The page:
It is notable that on the on the first working days after the election we saw the Chancellor of the Exchequer, Rishi Sunak, launch the UK’s first green gilts. This is seen as a move to increase the UK’s low-carbon credentials, ahead of COP 26. The ‘green sovereign bonds’ are a form of borrowing that can fund low-carbon infrastructure projects, similar to those already in use in Sweden and Germany. This follows on closely from Andrew Bailey, the governor of the Bank of England, commenting, “compared to the financial crisis and the pandemic, the risks from climate change are even bigger and more complex to manage,” and “our goal is to build a UK financial system resilient to the risks from climate change and supportive of the transition to a net-zero economy.”
At the same time Mark Carney, the former head of the Bank of England was hosting the Green Horizon Summit, a view on restructuring world capitalism to help tackle climate change, supported by the World Economic Forum and the Green Finance Institute. As part of the agenda on day 1, construction features, with a panel discussion, ‘The Built Environment – Financing the Net-Zero Transition’, at which the point to be debated was that ‘The built environment is responsible for 30 percent of greenhouse gas emissions in the UK and yet this sector has significant potential to decarbonise and unlock wider benefits across the economy.’
Putting construction onto the agenda is a move much welcomed by the Time For Timber campaign as we see the world of finance and insurance take note of their significant role in financing the future of sustainable construction, to meet the UK’s commitment to achieving net zero by 2050.
All of this points to green shoots for the green economy, one which we support given that it is our main campaign image that has been used in magazines, on billboards and on-line. We are at the very beginning of the process as the main stakeholders get on board and make their plans.
It isn’t the time to be complacent. If all the sectors that are responsible for producing carbon, from energy generation, to transport and freight, through to food production and of course construction, do their bit and we all pull together, we might just get there.
For years, the climate change movement was led by the so-called ‘eco-warriors’, a myriad of non-profit organisations and dedicated small investors who shared a collective desire to drive change within big companies. They protested outside business headquarters, filed shareholder resolutions and spoke out at annual meetings in order to valiantly make their points.
Large investors, in contrast, largely remained silent — at least in public. However, in the wake of the Paris agreement, a rising number of large investors now seem highly alert to the investment risks of global warming. As of 2020, this group seems to recognise that drastically cutting greenhouse gas emissions represents good business sense. Delaying action on emissions, will only mean more radical intervention is needed in the future at greater financial cost, and with larger impacts on society. Plus, by taking action now, companies can plan to achieve long-term, sustainable economic growth from a low-carbon economy.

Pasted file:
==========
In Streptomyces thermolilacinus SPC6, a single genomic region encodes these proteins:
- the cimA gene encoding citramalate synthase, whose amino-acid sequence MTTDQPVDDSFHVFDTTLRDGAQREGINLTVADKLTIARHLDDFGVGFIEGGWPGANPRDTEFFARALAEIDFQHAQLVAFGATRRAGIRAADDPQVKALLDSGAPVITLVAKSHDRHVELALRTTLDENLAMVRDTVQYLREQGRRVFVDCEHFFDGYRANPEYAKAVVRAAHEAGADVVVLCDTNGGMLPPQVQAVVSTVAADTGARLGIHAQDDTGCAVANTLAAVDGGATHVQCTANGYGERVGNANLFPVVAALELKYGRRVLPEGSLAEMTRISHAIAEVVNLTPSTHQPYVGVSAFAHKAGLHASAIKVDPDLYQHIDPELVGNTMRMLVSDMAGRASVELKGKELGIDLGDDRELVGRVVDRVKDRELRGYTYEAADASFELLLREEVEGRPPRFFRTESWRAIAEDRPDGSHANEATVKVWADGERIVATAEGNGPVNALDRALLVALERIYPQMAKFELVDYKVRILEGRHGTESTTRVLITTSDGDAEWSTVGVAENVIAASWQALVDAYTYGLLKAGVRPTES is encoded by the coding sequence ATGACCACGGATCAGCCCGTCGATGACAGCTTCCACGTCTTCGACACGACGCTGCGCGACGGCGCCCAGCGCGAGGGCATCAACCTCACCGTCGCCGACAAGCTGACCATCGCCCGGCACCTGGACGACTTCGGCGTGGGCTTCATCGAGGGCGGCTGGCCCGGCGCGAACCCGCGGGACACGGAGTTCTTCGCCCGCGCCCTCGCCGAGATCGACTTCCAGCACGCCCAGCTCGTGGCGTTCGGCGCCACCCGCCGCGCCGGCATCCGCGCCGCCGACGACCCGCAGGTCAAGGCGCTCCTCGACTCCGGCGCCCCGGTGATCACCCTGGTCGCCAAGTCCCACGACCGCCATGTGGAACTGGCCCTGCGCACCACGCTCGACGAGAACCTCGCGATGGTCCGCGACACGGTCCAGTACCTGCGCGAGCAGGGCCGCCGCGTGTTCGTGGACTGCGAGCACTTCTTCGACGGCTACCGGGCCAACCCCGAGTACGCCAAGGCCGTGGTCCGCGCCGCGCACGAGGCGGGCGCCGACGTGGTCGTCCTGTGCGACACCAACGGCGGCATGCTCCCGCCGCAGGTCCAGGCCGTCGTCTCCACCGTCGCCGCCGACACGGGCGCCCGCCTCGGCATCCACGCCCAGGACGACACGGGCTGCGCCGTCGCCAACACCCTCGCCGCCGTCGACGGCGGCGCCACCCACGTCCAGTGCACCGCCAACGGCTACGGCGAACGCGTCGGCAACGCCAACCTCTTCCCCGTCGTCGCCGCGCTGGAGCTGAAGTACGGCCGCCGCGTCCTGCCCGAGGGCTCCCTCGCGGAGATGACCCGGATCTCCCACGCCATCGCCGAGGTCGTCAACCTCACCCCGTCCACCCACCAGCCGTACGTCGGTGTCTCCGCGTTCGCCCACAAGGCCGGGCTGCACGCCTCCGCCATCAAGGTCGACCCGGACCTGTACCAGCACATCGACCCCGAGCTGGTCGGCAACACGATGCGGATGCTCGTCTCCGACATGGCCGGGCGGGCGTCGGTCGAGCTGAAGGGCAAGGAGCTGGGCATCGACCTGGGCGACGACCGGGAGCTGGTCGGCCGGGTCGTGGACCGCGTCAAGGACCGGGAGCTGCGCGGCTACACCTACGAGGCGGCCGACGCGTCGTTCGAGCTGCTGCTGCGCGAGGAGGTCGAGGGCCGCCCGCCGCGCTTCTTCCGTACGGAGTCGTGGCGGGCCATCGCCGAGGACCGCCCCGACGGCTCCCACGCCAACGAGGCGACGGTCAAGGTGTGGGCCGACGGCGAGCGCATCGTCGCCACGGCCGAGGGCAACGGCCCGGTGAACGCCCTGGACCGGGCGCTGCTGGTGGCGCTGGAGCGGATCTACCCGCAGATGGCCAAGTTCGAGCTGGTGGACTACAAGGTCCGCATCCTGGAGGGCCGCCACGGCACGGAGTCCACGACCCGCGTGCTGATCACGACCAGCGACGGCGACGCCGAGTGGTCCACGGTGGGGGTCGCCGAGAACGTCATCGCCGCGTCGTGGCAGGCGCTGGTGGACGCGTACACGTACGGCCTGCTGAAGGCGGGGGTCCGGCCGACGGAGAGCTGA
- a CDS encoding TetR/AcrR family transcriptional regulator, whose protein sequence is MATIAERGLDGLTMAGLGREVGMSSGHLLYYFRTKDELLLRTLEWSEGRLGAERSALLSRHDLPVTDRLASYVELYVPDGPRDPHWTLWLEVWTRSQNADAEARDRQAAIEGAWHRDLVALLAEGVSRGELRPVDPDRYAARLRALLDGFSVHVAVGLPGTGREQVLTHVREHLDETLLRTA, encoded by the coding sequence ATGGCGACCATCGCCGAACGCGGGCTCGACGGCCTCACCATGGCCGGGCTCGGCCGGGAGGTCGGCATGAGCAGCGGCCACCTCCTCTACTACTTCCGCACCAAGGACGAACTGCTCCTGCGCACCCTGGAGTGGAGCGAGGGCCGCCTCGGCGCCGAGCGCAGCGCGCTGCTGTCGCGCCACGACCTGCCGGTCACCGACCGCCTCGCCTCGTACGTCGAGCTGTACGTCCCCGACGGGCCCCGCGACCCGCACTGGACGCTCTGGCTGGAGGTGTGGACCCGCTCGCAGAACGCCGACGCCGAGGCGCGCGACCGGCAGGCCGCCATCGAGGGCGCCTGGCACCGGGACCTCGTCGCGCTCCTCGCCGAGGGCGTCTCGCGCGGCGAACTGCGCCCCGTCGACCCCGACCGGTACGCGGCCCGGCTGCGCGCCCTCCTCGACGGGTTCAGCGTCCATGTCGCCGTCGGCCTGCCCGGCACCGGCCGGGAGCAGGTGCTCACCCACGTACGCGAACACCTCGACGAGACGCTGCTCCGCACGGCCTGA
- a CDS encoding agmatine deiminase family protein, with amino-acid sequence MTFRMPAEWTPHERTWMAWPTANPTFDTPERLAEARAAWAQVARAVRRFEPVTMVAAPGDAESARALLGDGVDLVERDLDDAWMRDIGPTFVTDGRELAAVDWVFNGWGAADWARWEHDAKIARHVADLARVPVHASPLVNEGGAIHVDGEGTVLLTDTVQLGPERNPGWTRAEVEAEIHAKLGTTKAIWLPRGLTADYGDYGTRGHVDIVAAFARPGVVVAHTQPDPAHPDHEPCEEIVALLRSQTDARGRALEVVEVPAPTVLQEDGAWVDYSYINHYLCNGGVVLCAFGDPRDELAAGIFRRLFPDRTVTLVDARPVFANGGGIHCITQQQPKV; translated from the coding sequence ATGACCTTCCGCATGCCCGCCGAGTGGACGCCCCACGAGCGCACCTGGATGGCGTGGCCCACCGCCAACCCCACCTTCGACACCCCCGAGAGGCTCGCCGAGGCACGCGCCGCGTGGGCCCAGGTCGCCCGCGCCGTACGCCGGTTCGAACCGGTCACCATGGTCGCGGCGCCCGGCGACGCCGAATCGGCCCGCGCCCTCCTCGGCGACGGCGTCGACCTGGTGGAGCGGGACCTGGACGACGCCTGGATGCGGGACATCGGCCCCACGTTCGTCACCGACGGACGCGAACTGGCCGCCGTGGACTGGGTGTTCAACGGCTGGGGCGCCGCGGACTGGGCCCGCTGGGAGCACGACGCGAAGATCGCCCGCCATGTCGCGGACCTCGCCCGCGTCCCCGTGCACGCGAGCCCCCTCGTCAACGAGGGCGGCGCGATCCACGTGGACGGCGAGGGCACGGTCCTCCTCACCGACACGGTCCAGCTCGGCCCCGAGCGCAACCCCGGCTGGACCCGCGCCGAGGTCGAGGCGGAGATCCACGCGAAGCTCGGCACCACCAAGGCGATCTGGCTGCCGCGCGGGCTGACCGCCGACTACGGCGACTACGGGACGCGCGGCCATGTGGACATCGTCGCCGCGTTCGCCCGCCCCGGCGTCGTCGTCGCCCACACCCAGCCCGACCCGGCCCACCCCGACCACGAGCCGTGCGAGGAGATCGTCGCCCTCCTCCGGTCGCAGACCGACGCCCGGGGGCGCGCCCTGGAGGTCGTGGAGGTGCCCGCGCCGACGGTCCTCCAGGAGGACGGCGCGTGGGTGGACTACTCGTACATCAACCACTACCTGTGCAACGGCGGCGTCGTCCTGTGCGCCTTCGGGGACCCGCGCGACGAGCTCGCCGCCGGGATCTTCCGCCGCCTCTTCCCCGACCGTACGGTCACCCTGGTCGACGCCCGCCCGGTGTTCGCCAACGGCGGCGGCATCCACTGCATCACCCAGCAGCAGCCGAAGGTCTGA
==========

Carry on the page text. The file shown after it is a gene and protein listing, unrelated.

As a result, it’s no longer a question whether climate change will dominate our lives and economies in years to come. Recent announcements from the likes of the World Economic Forum, the Bank of England and leading blue chips like Microsoft, which demonstrate that climate risk has moved centre stage into the world’s most influential boardrooms only furthers the point.
To this end, the world’s largest companies now forecast nearly $1 trillion at risk from climate impacts. Conversely, the same companies have identified $2 trillion in opportunities from investments into sustainable business areas, such as low carbon technologies. Therefore, for the business community, climate change has become a thing of now and not a thing of the future. Across modern boardrooms, daily discussions focus on how companies can meet climate challenges, as well as making the best use of any potential opportunities.
However, making the most of these opportunities requires foresight and investment. To this end, financial institutions, banks, investors and insurers must understand the risks they face in order to move to the next stage and build for the future.
In spite of the global pandemic, 2020 has proved to be a landmark year for investor action on climate change, with significant resolutions being passed and investment pouring into sustainable funds. With both regulators and clients increasingly calling for change, asset managers are now broadening their remit beyond energy-intensive industries such as oil.
Rather than driving investor attention away from climate change, the pandemic has cemented interest, with many investors fearing the economic fallout seen during the pandemic could be replicated if the world fails to halt global warming. Up until the outbreak, there remained a significant portion of the investor base who believed tackling climate change could wait until tomorrow. Fortunately, this has now changed. Companies and investors are starting to look at the importance of acting immediately.
With major corporations now being held accountable for their climate change responsibilities, more and more blue-chip companies and investment houses are talking up their need to invest sustainably. For example, Microsoft, Unilever, Nike and six other multinational giants have teamed up to establish a new initiative aimed at helping businesses reach net-zero carbon emissions by 2050.